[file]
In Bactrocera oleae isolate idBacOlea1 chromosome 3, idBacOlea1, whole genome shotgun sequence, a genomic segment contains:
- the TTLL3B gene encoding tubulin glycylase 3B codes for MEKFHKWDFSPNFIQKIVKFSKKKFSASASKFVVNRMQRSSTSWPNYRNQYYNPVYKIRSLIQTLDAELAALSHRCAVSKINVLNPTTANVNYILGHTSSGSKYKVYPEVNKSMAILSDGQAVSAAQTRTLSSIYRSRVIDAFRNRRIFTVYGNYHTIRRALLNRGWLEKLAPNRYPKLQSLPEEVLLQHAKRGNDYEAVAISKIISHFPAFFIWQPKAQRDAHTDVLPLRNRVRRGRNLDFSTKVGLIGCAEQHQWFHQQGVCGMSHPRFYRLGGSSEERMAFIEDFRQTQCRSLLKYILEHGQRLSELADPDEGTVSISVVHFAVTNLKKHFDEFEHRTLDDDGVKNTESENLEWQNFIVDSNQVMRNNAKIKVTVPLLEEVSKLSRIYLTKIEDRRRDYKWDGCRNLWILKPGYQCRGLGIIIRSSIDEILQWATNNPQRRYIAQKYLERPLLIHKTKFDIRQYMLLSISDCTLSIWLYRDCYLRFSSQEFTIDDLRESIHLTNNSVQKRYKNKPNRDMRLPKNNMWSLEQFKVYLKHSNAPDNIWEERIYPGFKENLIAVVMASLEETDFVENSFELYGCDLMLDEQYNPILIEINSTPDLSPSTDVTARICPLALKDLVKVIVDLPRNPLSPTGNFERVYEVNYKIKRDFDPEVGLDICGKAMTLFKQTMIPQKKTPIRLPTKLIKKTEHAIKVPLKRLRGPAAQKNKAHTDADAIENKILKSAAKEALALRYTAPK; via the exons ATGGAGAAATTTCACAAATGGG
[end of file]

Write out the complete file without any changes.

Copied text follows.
In Bactrocera oleae isolate idBacOlea1 chromosome 3, idBacOlea1, whole genome shotgun sequence, a genomic segment contains:
- the TTLL3B gene encoding tubulin glycylase 3B codes for MEKFHKWDFSPNFIQKIVKFSKKKFSASASKFVVNRMQRSSTSWPNYRNQYYNPVYKIRSLIQTLDAELAALSHRCAVSKINVLNPTTANVNYILGHTSSGSKYKVYPEVNKSMAILSDGQAVSAAQTRTLSSIYRSRVIDAFRNRRIFTVYGNYHTIRRALLNRGWLEKLAPNRYPKLQSLPEEVLLQHAKRGNDYEAVAISKIISHFPAFFIWQPKAQRDAHTDVLPLRNRVRRGRNLDFSTKVGLIGCAEQHQWFHQQGVCGMSHPRFYRLGGSSEERMAFIEDFRQTQCRSLLKYILEHGQRLSELADPDEGTVSISVVHFAVTNLKKHFDEFEHRTLDDDGVKNTESENLEWQNFIVDSNQVMRNNAKIKVTVPLLEEVSKLSRIYLTKIEDRRRDYKWDGCRNLWILKPGYQCRGLGIIIRSSIDEILQWATNNPQRRYIAQKYLERPLLIHKTKFDIRQYMLLSISDCTLSIWLYRDCYLRFSSQEFTIDDLRESIHLTNNSVQKRYKNKPNRDMRLPKNNMWSLEQFKVYLKHSNAPDNIWEERIYPGFKENLIAVVMASLEETDFVENSFELYGCDLMLDEQYNPILIEINSTPDLSPSTDVTARICPLALKDLVKVIVDLPRNPLSPTGNFERVYEVNYKIKRDFDPEVGLDICGKAMTLFKQTMIPQKKTPIRLPTKLIKKTEHAIKVPLKRLRGPAAQKNKAHTDADAIENKILKSAAKEALALRYTAPK; via the exons ATGGAGAAATTTCACAAATGGG